by Rick Plasterer
A very momentous event is upon us, the decision of the Supreme Court regarding the constitutionality of the health reform law that threatens religious freedom and freedom generally. Are we coming to God in prayer about this as we should? I suspect that a lot of Christians who think the law is wrong, both in its effort to establish state control of health care and constitutionally, are simply thinking of this as something that will happen in the world over which they have no control. They may not like it, but “what will happen is what will happen.” This is not the way it should be approached.
We can and should come to God in prayer about things that matter, and this law matters very much. It is a law which is wrong on a number of important points and will move a nation already headed in the wrong direction much further along that path. Specifically:
1) The law mandates that citizens buy particular goods – health insurance. The federal government has only the powers the constitution specifically enumerates, and the power to force citizens to buy particular goods or services is not one of them. If the federal government succeeds in gaining this dramatically new power to force citizens to take positive action, much of the protection our system of limited, constitutional government affords will become dead letter. The law is unconstitutional.
2) In keeping with contemporary thinking in the secular West, the law focuses on “health care” rather than “medical care.” That is, on health, rather than curing illness. This sounds positive, but it means that the government is then better positioned to define what true health is, or to put it more philosophically, what the good life is. And according to western secularists, the good life certainly does not involve traditional Christian sexual morality, the sanctity of life, or the righteousness of obeying a transcendent God and the need to avoid his wrath in a future world. All of these things are unhealthy as far as the secularists are concerned, unhealthy for individuals, and unhealthy for society. The government’s definition of health will be used to attack religious freedom.
3) It is already being used to attack religious freedom. If the law is declared unconstitutional, the HHS mandate requiring that religious organizations sponsor health insurance covering contraceptives and abortion inducing drugs falls with it. This in itself is a good reason to hope the law is voided.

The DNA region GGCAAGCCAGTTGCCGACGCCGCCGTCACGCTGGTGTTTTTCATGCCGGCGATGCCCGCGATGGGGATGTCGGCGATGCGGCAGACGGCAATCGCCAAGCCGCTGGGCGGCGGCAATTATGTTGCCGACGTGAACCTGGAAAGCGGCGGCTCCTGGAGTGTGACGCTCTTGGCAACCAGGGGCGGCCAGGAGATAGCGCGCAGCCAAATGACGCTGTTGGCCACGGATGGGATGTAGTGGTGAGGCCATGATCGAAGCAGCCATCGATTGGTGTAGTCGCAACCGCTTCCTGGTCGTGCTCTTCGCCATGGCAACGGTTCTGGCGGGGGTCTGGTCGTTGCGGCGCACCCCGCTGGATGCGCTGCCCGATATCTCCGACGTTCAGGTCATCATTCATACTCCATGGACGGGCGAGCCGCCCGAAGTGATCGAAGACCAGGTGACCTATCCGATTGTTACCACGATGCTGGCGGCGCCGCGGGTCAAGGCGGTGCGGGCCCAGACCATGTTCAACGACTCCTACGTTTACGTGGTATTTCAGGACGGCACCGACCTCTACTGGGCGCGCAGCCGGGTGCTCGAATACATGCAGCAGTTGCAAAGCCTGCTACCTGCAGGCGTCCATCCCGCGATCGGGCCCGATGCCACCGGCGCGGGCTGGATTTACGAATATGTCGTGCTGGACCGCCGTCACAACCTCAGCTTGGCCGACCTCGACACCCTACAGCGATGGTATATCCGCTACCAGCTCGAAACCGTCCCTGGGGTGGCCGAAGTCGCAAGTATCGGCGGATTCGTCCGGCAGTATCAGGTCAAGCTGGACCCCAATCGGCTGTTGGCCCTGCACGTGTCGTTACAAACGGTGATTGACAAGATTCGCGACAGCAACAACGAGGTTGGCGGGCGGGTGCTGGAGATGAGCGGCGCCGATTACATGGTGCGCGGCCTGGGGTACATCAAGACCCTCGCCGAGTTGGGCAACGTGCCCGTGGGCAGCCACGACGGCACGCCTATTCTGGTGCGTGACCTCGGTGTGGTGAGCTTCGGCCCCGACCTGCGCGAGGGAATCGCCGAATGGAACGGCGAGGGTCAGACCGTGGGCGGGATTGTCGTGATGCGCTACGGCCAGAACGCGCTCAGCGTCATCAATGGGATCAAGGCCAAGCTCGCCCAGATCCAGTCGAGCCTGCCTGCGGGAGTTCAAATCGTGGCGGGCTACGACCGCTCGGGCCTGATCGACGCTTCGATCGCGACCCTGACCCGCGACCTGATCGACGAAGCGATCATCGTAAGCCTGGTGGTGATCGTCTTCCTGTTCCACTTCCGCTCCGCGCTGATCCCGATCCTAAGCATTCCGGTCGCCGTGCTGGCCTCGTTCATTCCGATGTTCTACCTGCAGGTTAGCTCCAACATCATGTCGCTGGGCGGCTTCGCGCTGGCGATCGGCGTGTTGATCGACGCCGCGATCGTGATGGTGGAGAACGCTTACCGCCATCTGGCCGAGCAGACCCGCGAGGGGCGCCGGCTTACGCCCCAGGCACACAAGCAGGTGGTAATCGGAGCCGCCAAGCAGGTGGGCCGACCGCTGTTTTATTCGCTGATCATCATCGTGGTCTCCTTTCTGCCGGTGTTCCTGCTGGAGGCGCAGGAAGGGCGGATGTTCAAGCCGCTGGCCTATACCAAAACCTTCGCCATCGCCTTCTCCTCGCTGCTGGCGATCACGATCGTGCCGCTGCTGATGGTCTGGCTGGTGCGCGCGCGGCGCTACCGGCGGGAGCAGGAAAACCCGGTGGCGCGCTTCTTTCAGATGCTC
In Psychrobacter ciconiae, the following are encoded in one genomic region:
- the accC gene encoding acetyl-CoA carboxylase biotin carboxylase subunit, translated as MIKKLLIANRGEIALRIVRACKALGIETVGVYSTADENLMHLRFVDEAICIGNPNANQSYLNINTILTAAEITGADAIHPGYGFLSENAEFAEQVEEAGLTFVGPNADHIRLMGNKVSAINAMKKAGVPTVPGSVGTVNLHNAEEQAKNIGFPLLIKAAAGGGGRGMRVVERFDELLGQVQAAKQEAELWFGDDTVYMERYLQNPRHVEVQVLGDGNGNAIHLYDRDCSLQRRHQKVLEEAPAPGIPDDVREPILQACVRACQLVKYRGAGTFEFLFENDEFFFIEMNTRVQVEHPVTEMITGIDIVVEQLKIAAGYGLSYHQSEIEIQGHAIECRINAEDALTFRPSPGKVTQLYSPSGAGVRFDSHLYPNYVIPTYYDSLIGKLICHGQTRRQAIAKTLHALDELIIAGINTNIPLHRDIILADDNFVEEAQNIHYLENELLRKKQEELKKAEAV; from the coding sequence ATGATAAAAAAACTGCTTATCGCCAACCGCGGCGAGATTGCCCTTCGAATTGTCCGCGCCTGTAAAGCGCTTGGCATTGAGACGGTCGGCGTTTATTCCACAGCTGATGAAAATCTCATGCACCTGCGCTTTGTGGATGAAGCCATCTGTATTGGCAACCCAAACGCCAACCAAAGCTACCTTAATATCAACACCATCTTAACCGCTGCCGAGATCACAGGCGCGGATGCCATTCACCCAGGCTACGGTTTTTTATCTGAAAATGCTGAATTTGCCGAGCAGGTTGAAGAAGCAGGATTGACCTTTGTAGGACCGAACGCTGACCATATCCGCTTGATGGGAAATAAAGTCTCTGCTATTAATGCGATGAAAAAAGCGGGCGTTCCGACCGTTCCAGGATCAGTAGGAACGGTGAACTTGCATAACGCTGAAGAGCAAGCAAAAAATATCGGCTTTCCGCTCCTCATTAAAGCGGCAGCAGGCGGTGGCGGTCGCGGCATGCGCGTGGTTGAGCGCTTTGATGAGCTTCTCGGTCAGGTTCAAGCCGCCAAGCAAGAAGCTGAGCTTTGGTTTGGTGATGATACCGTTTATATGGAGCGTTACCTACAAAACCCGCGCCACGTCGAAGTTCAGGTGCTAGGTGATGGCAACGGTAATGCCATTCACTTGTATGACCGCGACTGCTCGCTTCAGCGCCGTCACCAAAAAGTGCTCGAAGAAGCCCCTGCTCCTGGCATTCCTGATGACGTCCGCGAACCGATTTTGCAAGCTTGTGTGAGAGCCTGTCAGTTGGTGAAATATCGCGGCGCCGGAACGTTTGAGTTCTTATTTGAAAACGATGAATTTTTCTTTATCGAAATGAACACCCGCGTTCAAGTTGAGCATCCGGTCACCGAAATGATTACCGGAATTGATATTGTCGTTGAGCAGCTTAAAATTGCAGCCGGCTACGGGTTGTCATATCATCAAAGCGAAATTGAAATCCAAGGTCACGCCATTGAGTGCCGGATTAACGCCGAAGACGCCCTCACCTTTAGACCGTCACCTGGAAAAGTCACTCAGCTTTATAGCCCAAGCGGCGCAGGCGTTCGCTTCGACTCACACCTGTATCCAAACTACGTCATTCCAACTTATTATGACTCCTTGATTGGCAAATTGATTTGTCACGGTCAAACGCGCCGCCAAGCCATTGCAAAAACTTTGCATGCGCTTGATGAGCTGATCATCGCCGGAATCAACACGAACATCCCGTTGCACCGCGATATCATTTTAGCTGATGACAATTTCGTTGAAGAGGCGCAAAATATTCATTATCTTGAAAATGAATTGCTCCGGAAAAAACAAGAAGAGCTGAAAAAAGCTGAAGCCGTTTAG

As you know, this is an intense battle. President Obama directly attacked the Supreme Court in a State of the Union address on national television, an unprecedented outrage. The cultural left will do everything in its power to affect the decision. And savage attacks in the wider society do affect Supreme Court Justices, like they would affect anyone
It appears that the four liberal justices will support the law (Stephen Bryer, Ruth Bader Ginsberg, Sonia Sotomayer, and Elena Kagan). The three conservative justices will oppose it (Antonin Scalia, Clarence Thomas, and Samuel Alito). It is uncertain how Chief Justice John Roberts or Associate Justice Anthony Kennedy will vote. It seems likely to this writer that Chief Justice Roberts will vote against the law, if a moderate conservative, he is nonetheless conservative. As in so many critical decisions, the decisive vote will be that of Anthony Kennedy. This is the justice filling the slot that Robert Bork would have had on the court, and we would be living in a markedly differentAmericaif Bork were in his position. Kennedy cast the deciding vote in the Casey decision (1992) which sustained the constitutional right to abortion, the Romer decision (1996) in which the Court condemned Colorado voters for their opposition to homosexuality (stating that such opposition is irrational and hateful and has no place in law), and wrote the majority opinion in the Lawrence decision (2003) which voided the remaining state sodomy laws, again using reasoning which attacked Christian morality with respect to homosexuality and incorporating that attack in constitutional law. On the other hand, he cast the decisive vote upholding the ban on partial birth abortion (in a decision that went into detail about the suffering of unborn children), supported (decisively) the right of the Boy Scouts to exclude homosexual scout masters, and cast a deciding vote to put George W. Bush in the White House (and with him, many conservative judges on the bench, including two Supreme Court justices). So this is a swing justice if there ever was one.
A decision is expected soon (the court’s session ends, and many important decisions are announced, in June). It may be that he has made the decision already, but that doesn’t mean it couldn’t change. In the critical Casey decision, Justice Kennedy had decided (and it would have been decisive) to overturn Roe vs. Wade. But he changed his mind. It seems likely that millions of unborn children have died in our country as a result, and even in other countries, as America’s example affects the world.
We should pray that God will move his heart to righteousness. “The king’s heart is in the hand of the Lord, like rivers of water, He turns it wherever He wishes” – Prov. 21:1.